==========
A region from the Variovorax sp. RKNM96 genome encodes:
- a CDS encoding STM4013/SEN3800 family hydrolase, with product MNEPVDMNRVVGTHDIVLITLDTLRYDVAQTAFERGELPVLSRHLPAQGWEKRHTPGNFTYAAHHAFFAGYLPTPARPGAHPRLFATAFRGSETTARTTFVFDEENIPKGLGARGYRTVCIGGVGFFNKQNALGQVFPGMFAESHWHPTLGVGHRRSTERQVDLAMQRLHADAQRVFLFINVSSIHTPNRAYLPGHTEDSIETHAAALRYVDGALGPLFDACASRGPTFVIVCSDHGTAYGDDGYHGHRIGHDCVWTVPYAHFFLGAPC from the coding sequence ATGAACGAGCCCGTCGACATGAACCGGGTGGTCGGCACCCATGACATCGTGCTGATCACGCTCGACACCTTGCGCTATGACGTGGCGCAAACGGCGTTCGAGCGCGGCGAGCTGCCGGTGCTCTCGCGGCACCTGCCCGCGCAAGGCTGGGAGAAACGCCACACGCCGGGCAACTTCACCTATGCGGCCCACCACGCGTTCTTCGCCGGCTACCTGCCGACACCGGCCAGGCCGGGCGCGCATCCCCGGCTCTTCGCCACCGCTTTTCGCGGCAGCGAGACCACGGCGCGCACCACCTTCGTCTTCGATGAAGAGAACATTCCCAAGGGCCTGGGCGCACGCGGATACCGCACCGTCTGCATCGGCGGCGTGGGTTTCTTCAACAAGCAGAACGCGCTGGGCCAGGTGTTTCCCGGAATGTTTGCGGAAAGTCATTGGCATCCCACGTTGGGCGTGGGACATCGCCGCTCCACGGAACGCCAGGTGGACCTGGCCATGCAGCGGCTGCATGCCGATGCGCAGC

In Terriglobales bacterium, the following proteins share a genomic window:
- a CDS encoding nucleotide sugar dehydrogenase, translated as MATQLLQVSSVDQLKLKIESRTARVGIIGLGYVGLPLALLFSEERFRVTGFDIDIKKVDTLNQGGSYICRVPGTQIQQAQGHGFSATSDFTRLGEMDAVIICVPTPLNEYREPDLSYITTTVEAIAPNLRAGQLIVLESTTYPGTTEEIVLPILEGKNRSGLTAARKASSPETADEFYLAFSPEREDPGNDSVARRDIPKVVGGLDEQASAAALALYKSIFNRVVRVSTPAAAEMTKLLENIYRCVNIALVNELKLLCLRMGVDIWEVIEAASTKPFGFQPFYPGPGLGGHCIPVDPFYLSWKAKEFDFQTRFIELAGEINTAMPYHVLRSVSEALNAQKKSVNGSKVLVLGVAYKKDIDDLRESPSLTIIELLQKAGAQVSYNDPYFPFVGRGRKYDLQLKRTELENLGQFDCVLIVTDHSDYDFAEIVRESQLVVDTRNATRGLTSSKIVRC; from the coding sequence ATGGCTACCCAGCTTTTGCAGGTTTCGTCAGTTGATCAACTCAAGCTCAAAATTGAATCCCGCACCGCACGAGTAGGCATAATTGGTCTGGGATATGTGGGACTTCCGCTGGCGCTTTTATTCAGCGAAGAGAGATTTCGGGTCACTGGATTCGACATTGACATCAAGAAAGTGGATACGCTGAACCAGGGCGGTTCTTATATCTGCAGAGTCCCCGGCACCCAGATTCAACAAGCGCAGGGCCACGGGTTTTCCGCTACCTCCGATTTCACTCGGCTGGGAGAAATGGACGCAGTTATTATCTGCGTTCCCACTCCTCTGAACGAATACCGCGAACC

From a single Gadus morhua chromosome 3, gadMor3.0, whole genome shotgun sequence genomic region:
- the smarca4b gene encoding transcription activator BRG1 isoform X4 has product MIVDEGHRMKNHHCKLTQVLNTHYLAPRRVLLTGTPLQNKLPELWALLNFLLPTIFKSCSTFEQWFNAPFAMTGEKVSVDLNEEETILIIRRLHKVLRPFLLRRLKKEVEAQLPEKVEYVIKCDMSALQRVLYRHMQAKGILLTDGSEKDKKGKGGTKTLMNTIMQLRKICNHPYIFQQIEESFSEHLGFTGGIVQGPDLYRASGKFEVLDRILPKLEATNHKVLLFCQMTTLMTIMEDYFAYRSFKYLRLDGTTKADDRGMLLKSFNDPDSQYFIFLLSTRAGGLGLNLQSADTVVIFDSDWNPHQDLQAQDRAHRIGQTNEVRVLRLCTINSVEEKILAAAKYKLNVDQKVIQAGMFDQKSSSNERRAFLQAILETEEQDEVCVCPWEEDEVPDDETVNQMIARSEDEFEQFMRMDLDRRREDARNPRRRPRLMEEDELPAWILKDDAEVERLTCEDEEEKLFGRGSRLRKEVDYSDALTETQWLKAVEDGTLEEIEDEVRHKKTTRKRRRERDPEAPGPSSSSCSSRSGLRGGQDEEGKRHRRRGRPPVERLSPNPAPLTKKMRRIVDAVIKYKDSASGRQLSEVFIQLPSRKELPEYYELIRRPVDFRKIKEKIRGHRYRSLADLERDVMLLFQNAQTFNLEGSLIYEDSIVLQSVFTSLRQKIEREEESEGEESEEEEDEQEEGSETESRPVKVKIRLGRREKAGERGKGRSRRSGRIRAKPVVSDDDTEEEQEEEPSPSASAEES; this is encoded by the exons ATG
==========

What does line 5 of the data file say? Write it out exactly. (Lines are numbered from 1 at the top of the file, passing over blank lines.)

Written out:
From a single Gadus morhua chromosome 3, gadMor3.0, whole genome shotgun sequence genomic region: